Exploringlandscape cell receptors

Exploring the landscape of cell receptors

7:53 AM, 10th May 2016
Exploring the landscape of cell receptors
Professor Scott Prosser and post-doc Libin Ye, explained about the class of receptors responsible for regulating neuronal function.

TORONTO, US: Ever wonder how caffeine works so marvellously to give you that extra boost you need the night before your final exam?

The caffeine molecule—much loved by students the world over—binds to a receptor, preventing the action of the sleep-inducing molecule adenosine, giving you those extra few hours to prepare for your exam in the morning.

The class of receptors responsible for regulating neuronal function are part of the focus of a recent study by professor Scott Prosser in the Department of Chemical & Physical Sciences at University Of Toronto, Mississauga (UTM).

Their study is published in the journal Nature.

The research also involved UTM postdoctoral scientist, Libin Ye, and Oliver Ernst in the Department of Biochemistry.

There is a great deal of interest in understanding this class of cell signalling receptors called GPCRs (G-Protein-Coupled Receptors), which are responsible for basic processes such as vision, taste, smell, chemical signalling in the brain and immune defence. Roughly 30 to 40 percent of current drugs target these receptors, which essentially serve as gatekeepers for cell signalling.

“With our latest findings, we can begin to design the next generation of GPCR drugs,” said Prosser.

He explained that GPCRs are often likened as molecular switches, which are blocked or turned on or off by drugs. Since 2007, a technique called X-ray crystallography has revealed a wealth of high-resolution structures of these “switches.” Prosser's studies allow researchers to understand the molecular underpinnings of many pharmacological effects.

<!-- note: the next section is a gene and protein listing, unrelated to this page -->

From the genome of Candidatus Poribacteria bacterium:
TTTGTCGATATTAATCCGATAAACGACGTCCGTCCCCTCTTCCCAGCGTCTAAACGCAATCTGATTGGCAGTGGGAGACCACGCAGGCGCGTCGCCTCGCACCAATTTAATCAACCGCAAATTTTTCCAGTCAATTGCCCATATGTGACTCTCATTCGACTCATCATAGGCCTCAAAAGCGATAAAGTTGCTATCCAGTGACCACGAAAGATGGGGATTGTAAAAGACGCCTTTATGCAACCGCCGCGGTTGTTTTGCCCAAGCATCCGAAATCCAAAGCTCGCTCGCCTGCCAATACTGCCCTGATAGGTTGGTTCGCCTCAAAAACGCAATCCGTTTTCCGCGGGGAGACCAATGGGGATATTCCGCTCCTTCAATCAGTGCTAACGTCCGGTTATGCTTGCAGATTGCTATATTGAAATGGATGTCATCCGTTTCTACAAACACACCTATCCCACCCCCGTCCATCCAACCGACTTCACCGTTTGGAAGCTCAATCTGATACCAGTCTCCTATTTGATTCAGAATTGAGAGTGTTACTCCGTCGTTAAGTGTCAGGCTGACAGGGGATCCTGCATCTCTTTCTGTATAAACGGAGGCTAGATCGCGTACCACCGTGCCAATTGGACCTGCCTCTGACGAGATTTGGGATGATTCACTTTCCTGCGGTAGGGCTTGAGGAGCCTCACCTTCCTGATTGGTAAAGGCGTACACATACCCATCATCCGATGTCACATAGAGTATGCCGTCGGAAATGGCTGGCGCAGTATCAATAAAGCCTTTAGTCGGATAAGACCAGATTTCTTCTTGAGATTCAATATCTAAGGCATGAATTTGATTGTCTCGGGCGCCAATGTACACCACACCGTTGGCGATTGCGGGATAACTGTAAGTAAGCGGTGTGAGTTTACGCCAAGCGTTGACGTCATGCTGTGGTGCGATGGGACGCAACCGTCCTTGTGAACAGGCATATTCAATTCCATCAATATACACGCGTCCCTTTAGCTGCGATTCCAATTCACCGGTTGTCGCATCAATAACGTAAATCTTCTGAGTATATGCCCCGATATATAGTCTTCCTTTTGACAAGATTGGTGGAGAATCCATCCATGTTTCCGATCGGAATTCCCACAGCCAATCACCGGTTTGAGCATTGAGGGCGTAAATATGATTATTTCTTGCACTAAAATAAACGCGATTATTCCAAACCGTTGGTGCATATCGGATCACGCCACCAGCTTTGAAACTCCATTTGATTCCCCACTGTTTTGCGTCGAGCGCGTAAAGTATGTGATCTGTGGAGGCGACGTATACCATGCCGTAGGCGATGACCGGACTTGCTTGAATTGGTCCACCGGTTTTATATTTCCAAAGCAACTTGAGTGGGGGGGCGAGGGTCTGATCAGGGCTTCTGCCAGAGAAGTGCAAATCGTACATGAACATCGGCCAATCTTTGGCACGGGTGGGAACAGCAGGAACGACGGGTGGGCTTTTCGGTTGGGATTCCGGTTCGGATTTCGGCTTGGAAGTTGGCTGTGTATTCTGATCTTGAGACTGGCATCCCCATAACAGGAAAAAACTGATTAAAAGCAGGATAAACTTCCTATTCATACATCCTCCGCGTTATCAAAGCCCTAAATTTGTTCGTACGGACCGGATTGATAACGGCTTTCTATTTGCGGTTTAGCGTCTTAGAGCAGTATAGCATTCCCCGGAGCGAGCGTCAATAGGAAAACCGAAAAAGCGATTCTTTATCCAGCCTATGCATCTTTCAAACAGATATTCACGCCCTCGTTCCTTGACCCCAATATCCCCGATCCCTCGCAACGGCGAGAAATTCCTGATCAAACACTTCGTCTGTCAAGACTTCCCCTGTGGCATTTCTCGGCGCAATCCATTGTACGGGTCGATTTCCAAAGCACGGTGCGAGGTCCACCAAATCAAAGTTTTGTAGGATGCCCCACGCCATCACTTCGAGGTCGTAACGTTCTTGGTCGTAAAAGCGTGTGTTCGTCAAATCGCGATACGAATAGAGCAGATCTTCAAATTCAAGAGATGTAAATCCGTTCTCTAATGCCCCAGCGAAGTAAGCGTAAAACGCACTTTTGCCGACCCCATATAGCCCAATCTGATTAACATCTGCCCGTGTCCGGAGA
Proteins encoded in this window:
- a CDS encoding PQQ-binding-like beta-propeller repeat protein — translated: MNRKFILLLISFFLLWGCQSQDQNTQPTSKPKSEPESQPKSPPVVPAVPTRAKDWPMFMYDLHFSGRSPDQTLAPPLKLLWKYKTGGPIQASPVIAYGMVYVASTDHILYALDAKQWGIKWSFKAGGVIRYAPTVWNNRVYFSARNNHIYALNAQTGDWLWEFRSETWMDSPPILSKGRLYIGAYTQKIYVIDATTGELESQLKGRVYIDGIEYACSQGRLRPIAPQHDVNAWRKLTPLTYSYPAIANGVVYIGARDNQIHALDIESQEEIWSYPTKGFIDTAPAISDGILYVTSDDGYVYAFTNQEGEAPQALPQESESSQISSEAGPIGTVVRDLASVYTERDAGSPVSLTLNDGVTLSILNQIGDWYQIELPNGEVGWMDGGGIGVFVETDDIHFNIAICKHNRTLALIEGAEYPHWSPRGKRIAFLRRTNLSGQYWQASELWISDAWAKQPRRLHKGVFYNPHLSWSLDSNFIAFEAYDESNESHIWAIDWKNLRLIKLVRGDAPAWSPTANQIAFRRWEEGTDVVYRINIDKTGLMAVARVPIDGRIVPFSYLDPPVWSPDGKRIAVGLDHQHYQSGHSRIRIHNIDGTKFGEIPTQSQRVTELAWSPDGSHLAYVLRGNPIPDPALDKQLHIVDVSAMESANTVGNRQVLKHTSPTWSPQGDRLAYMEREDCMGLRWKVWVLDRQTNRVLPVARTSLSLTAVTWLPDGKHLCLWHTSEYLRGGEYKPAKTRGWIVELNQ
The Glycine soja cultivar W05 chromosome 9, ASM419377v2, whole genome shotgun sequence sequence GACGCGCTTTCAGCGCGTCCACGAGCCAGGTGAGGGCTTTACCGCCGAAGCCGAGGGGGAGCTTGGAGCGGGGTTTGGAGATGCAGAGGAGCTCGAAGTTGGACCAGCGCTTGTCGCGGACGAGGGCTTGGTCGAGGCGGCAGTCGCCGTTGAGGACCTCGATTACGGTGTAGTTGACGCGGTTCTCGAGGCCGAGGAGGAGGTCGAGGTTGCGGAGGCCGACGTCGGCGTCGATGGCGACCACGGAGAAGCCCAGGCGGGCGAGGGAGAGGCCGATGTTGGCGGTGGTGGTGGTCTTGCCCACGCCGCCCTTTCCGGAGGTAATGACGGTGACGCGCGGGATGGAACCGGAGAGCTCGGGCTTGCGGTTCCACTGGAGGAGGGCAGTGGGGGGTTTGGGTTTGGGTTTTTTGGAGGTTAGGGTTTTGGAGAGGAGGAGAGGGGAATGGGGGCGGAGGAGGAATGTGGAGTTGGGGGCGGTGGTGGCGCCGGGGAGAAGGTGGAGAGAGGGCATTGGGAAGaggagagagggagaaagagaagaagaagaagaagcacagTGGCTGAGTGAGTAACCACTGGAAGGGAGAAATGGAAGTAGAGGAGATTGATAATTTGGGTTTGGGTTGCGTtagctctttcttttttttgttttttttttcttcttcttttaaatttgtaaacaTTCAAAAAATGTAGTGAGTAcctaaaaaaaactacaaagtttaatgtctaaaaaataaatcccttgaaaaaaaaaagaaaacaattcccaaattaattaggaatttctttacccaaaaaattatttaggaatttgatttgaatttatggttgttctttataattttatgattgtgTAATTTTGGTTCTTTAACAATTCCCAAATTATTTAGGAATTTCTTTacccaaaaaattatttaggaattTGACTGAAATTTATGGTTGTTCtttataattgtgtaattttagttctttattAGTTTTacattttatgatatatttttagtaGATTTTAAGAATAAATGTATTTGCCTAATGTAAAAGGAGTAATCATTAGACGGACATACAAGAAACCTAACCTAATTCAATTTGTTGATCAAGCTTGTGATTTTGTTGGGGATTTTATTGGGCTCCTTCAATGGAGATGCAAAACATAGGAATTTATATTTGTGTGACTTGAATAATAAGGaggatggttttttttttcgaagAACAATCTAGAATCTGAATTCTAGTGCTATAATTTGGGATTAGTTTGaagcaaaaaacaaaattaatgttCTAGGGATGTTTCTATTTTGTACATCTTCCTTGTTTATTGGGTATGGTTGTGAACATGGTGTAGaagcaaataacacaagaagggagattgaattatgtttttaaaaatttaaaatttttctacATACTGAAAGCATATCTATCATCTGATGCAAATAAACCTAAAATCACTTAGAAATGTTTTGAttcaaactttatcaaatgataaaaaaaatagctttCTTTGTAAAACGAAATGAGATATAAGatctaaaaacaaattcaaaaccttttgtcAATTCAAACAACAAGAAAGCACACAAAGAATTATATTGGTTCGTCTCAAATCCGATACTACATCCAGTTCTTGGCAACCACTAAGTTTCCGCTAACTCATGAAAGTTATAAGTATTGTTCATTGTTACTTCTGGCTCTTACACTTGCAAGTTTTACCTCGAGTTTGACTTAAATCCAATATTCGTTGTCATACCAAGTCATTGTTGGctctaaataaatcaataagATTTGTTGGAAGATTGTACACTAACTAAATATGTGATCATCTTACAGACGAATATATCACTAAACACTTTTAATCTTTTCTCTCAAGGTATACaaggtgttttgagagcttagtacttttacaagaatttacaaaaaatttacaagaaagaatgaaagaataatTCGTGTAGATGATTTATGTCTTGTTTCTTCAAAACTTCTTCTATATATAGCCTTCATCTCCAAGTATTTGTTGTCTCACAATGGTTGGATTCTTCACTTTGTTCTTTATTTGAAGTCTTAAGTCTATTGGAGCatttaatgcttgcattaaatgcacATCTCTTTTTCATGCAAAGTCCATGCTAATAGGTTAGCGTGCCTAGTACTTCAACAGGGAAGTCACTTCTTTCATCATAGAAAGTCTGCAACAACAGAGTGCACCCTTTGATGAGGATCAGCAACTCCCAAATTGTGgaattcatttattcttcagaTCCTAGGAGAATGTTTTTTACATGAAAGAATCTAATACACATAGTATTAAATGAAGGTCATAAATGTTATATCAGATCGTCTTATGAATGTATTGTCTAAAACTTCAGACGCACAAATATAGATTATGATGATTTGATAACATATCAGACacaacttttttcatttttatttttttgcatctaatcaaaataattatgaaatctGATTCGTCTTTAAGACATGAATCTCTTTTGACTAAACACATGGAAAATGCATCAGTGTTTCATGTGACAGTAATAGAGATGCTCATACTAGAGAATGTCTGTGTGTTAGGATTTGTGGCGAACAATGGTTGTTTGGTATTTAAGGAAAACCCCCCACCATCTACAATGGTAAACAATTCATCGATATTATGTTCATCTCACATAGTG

“This work delves further into the conformational landscape of these neuronal receptors, which are some of the most important drug targets in inflammation, cancer, sickle cell disease, diabetes, and brain disorders such as Parkinson’s disease,” said Prosser.

© University Of Toronto News

0 Comments

Login

Your Comments (Up to 2000 characters)
Please respect our community and the integrity of its participants. WOC reserves the right to moderate and approve your comment.

Related News


PKN Orlen signs long-term supply contract with Saudi Aramco

PLOCK, POLAND: PKN Orlen SA has signed a contract with Saudi Aramco, for the supply of some 200,000 tonnes of crude oil monthly to its refineries, eff ...

Read more
Sinopec names senior VP Dai as new president, director

BEIJING, CHINA: Sinopec Group said that it has appointed Dai Houliang as the company’s new president, director and vice party chief, replacing W ...

Read more
DyStar to acquire Emerald's speciality chemical units

SINGAPORE: DyStar LP, a US subsidiary of DyStar Global Holdings Pte Ltd, said that it has entered into an agreement to acquire five speciality chemica ...

Read more
Total to acquire French battery maker Saft in €950 mn deal

PARIS, FRANCE: Total SA has signed an agreement to acquire all the outstanding shares of French battery maker, Saft Groupe SA in a deal valued at &eur ...

Read more
Ube, Mitsubishi Rayon, JSR to merge ABS subsidiaries

TOKYO, JAPAN: Ube Industries Ltd, Mitsubishi Rayon Co Ltd, and JSR Corporation have reached an agreement to merge their respective subsidiaries in the ...

Read more
Westlake awards scholarships to 50 college students of employees

HOUSTON, US: Westlake Chemical Corporation said that they recently notified 50 college-bound students of employees that they are recipients of a Westl ...

Read more